Volkswagen back in the black after Dieselgate

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Volkswagen Shows Signs of Sales Growth Post Dieselgate

We know it as Dieselgate.

Volkswagen refers to it as “the diesel issue”.

Whatever the name the scandal has cost the company dearly, with billions in fines and a recall of more than 11 million vehicles worldwide.

In Australia the Competition and Consumer Commission (ACCC) is investigating the company for possible violations of consumer and safety standards, with a voluntary recall of vehicles affected.

In spite of all these challenges the Volkswagen Group has managed to pull off a remarkable comeback, with an increase in profits for the 2016 financial year.

The company reports “very robust performance”, even though its earnings were affected once again by the cost of negative special items – of which 6.4 billion euros can be attributed to the diesel issue.

Sales revenue is up 4.0 billion to 217.3 billion euros for the financial year and the Group’s operating result, which had previously slipped into the red, was back stronger than ever – at 7.1 billion euros.

Before the cost of so-called special items were factored in the Group’s operating result actually reached a new record of 1.6 billion euros – a 14 percent increase.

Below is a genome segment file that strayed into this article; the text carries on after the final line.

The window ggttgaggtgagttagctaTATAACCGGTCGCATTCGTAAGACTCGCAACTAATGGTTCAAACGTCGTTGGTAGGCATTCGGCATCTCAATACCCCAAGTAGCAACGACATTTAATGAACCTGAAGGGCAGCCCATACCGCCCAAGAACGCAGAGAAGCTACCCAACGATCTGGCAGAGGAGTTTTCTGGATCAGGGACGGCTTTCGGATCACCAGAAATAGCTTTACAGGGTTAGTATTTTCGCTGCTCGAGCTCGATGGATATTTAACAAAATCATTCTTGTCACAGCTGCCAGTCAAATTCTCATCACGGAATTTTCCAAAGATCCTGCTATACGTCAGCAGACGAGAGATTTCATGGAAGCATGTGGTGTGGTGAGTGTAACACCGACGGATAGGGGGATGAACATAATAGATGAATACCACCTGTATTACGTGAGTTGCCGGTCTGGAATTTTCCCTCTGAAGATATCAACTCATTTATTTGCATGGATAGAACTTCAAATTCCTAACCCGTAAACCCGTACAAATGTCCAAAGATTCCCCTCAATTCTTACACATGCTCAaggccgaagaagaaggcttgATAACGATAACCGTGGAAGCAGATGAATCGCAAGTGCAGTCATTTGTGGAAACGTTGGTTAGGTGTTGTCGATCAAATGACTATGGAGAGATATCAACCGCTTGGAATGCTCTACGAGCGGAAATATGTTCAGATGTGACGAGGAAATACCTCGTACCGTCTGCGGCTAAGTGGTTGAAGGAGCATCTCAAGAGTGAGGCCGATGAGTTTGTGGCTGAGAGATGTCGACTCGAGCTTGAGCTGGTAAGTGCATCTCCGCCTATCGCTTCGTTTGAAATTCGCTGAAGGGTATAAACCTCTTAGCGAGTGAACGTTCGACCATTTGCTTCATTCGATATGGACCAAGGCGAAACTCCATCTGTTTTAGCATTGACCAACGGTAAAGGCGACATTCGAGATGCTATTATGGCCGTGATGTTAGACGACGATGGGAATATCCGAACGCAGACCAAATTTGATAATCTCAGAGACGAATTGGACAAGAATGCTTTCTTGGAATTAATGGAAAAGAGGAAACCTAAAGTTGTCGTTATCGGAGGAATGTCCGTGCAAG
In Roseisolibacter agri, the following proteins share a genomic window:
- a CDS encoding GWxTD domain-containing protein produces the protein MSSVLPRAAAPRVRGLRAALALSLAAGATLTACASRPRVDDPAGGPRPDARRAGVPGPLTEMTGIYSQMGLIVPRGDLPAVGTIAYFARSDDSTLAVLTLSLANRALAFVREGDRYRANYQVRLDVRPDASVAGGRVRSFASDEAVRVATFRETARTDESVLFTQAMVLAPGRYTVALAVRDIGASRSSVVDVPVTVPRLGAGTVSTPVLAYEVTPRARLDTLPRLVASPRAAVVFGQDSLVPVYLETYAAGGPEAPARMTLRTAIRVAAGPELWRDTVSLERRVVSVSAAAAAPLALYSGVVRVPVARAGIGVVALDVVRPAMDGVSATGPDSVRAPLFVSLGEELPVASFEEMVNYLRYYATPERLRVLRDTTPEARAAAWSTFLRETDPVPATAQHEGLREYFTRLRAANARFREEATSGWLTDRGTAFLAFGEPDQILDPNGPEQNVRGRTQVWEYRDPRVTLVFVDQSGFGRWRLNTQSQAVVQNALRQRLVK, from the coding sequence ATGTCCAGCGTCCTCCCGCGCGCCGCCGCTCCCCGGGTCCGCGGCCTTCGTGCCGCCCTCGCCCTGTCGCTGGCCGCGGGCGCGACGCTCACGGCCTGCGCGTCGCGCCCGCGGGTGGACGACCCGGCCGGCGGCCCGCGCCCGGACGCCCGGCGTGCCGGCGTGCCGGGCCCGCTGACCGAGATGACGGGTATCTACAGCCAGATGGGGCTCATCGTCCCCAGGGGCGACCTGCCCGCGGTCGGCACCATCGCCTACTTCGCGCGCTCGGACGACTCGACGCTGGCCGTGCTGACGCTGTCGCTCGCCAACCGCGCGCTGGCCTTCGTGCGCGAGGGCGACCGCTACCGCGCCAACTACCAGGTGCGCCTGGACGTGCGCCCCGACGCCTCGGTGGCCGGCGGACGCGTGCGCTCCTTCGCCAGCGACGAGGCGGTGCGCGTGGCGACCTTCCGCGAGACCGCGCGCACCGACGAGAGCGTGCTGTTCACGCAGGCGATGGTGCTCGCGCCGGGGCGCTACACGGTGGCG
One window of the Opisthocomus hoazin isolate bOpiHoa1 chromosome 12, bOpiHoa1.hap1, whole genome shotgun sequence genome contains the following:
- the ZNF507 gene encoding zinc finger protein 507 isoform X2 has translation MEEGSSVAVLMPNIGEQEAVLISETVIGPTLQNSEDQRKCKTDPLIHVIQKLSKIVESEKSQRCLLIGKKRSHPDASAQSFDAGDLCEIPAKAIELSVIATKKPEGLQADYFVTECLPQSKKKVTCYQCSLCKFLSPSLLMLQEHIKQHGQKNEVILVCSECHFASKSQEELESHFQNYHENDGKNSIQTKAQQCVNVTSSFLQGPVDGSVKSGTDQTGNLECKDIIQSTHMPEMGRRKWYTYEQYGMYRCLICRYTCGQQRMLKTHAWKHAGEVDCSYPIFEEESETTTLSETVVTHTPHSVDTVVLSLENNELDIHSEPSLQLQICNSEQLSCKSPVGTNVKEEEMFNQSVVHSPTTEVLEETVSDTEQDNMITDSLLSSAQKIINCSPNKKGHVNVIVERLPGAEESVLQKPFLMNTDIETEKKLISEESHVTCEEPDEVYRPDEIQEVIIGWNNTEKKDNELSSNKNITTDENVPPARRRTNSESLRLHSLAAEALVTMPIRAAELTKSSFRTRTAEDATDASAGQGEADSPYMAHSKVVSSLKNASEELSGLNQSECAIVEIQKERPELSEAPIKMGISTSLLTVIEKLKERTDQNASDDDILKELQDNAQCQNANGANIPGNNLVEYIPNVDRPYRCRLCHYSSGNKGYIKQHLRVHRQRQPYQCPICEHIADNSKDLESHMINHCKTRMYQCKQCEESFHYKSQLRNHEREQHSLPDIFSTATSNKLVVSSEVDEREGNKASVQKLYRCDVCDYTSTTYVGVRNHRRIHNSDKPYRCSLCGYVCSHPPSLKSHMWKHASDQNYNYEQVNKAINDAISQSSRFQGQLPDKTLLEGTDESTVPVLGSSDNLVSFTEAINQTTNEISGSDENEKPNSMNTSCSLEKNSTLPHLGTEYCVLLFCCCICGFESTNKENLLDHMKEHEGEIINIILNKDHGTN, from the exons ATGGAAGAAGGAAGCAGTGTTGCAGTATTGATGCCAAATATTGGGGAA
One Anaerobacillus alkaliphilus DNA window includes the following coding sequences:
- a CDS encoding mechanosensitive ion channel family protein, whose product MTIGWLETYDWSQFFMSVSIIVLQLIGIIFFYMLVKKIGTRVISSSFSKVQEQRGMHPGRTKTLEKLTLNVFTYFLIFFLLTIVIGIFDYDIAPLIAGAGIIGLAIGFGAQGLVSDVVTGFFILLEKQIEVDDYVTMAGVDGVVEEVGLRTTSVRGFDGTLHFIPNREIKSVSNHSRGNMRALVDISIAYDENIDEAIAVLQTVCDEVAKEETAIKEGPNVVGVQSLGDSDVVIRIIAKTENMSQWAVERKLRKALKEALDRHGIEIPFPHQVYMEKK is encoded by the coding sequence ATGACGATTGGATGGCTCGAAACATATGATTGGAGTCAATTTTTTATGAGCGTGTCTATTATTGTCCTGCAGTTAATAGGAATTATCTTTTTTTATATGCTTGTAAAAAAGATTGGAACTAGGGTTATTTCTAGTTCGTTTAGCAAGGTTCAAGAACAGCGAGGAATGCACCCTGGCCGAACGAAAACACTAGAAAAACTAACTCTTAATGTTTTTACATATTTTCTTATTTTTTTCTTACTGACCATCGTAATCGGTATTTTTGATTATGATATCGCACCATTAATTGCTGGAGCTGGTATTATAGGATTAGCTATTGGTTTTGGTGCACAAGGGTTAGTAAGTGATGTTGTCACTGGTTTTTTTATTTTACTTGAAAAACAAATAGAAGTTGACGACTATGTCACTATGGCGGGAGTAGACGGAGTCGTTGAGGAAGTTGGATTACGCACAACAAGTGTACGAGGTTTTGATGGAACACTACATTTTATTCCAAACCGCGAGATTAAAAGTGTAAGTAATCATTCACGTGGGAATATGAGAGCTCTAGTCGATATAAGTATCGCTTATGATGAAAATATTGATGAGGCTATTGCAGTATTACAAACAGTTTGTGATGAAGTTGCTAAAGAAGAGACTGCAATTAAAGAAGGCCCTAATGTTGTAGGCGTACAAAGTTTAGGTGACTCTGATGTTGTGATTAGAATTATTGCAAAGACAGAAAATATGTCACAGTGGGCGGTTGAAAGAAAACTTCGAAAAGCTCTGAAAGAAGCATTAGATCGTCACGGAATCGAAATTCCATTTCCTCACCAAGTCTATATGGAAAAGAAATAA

The operating return on sales is also up by 6.0 percent.

Despite Dieselgate and persistently difficult conditions in markets such as Brazil and Russia, the Group still managed to deliver 10.3 million vehicles worldwide in 2016 financial year.

“While the past fiscal year posed major challenges for us, despite the crisis the Group’s operating business gave its best-ever performance,” CEO Matthias Müller said in Wolfsburg.

“As the figures show, Volkswagen is very solidly positioned in both operational and financial terms. This makes us optimistic about the future.”

He went on, “The Group’s new structure with more decentralised responsibility will strengthen our brands and regions and increase our proximity to customers.

“We will become faster and more focused and efficient. This will enable us to make much more focused use of the strengths of our multi-brand group and its potential for synergies.”

Looking ahead Volkswagen expects the global economy to record slightly higher growth this year, with the strongest rates of expansion in Asia’s emerging economies.

It expects trends in the passenger car markets in individual regions to be mixed in 2017, with global demand for new vehicles probably slower.

Total sales revenue for the Group, Passenger Cars and Commercial Vehicles is expected to grow by up to 4 percent year-on-year.

The Board of Management and Supervisory Board is proposing to pay a dividend of 2.00 euros per ordinary share and 2.06 euros for each preferred share at the Annual General Meeting on May 10.

2017 Volkswagen Tiguan 162TSI.